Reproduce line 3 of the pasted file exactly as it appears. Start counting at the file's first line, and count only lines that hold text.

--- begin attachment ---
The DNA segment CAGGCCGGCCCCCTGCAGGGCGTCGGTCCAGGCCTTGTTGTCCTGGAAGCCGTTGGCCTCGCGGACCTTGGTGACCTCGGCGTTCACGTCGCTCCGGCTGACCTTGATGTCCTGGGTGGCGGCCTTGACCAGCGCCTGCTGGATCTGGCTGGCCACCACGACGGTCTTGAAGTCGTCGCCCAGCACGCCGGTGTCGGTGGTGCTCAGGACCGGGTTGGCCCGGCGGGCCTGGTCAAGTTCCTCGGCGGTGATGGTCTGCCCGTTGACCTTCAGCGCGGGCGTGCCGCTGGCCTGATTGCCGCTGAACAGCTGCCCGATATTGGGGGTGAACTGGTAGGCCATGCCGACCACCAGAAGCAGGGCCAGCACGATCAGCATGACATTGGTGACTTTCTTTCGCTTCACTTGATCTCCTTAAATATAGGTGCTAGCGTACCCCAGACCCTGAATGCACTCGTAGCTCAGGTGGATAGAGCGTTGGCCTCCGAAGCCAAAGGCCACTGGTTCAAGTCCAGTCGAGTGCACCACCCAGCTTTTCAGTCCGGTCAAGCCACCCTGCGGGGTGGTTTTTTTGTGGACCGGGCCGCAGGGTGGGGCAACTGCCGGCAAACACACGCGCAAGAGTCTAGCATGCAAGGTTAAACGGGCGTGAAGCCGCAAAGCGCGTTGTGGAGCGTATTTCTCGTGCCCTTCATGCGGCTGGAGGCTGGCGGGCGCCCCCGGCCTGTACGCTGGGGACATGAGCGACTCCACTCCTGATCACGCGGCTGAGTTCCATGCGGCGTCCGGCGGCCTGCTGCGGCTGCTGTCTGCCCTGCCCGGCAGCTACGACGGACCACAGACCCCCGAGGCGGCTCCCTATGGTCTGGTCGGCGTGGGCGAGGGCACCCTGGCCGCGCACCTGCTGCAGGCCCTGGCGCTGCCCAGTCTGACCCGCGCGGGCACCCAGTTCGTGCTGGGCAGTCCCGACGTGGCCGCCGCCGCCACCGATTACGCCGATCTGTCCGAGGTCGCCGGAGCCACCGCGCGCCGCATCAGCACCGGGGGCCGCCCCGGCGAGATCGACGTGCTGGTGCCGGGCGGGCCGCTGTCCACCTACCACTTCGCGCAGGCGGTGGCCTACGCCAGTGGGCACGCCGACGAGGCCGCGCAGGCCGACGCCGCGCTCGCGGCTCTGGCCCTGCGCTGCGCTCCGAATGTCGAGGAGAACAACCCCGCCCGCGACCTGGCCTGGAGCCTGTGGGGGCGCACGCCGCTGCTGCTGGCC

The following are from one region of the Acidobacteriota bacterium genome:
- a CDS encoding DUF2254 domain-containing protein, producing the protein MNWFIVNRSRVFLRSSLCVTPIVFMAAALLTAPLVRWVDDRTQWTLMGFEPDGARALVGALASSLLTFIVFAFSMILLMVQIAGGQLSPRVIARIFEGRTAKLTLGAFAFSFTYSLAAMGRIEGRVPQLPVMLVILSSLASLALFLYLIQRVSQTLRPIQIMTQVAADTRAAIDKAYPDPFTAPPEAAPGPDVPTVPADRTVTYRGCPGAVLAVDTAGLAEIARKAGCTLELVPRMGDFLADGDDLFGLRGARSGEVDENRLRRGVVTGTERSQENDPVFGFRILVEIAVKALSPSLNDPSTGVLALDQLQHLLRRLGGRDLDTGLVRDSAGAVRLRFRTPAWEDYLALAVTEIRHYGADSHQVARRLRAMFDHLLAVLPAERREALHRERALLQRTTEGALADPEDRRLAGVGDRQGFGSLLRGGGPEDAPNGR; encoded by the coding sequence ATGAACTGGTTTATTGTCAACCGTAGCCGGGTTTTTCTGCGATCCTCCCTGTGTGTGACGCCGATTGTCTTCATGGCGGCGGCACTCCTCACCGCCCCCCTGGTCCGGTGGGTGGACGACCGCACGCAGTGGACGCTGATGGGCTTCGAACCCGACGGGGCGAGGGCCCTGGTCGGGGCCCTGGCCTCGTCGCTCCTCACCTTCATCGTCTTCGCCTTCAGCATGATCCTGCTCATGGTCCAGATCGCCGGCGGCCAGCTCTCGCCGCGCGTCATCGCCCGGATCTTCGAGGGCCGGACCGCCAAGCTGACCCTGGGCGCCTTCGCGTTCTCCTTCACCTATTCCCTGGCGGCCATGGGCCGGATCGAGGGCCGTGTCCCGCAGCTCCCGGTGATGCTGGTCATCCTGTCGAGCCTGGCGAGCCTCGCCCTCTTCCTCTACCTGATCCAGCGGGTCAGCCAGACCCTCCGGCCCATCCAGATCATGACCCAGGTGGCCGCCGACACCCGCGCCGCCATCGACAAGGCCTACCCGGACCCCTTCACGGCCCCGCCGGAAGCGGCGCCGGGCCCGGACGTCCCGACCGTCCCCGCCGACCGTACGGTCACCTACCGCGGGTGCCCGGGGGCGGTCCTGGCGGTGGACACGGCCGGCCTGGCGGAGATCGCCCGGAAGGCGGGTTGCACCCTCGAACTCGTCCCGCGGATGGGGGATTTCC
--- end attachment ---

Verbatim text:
- a CDS encoding DUF2254 domain-containing protein, producing the protein MNWFIVNRSRVFLRSSLCVTPIVFMAAALLTAPLVRWVDDRTQWTLMGFEPDGARALVGALASSLLTFIVFAFSMILLMVQIAGGQLSPRVIARIFEGRTAKLTLGAFAFSFTYSLAAMGRIEGRVPQLPVMLVILSSLASLALFLYLIQRVSQTLRPIQIMTQVAADTRAAIDKAYPDPFTAPPEAAPGPDVPTVPADRTVTYRGCPGAVLAVDTAGLAEIARKAGCTLELVPRMGDFLADGDDLFGLRGARSGEVDENRLRRGVVTGTERSQENDPVFGFRILVEIAVKALSPSLNDPSTGVLALDQLQHLLRRLGGRDLDTGLVRDSAGAVRLRFRTPAWEDYLALAVTEIRHYGADSHQVARRLRAMFDHLLAVLPAERREALHRERALLQRTTEGALADPEDRRLAGVGDRQGFGSLLRGGGPEDAPNGR; encoded by the coding sequence ATGAACTGGTTTATTGTCAACCGTAGCCGGGTTTTTCTGCGATCCTCCCTGTGTGTGACGCCGATTGTCTTCATGGCGGCGGCACTCCTCACCGCCCCCCTGGTCCGGTGGGTGGACGACCGCACGCAGTGGACGCTGATGGGCTTCGAACCCGACGGGGCGAGGGCCCTGGTCGGGGCCCTGGCCTCGTCGCTCCTCACCTTCATCGTCTTCGCCTTCAGCATGATCCTGCTCATGGTCCAGATCGCCGGCGGCCAGCTCTCGCCGCGCGTCATCGCCCGGATCTTCGAGGGCCGGACCGCCAAGCTGACCCTGGGCGCCTTCGCGTTCTCCTTCACCTATTCCCTGGCGGCCATGGGCCGGATCGAGGGCCGTGTCCCGCAGCTCCCGGTGATGCTGGTCATCCTGTCGAGCCTGGCGAGCCTCGCCCTCTTCCTCTACCTGATCCAGCGGGTCAGCCAGACCCTCCGGCCCATCCAGATCATGACCCAGGTGGCCGCCGACACCCGCGCCGCCATCGACAAGGCCTACCCGGACCCCTTCACGGCCCCGCCGGAAGCGGCGCCGGGCCCGGACGTCCCGACCGTCCCCGCCGACCGTACGGTCACCTACCGCGGGTGCCCGGGGGCGGTCCTGGCGGTGGACACGGCCGGCCTGGCGGAGATCGCCCGGAAGGCGGGTTGCACCCTCGAACTCGTCCCGCGGATGGGGGATTTCC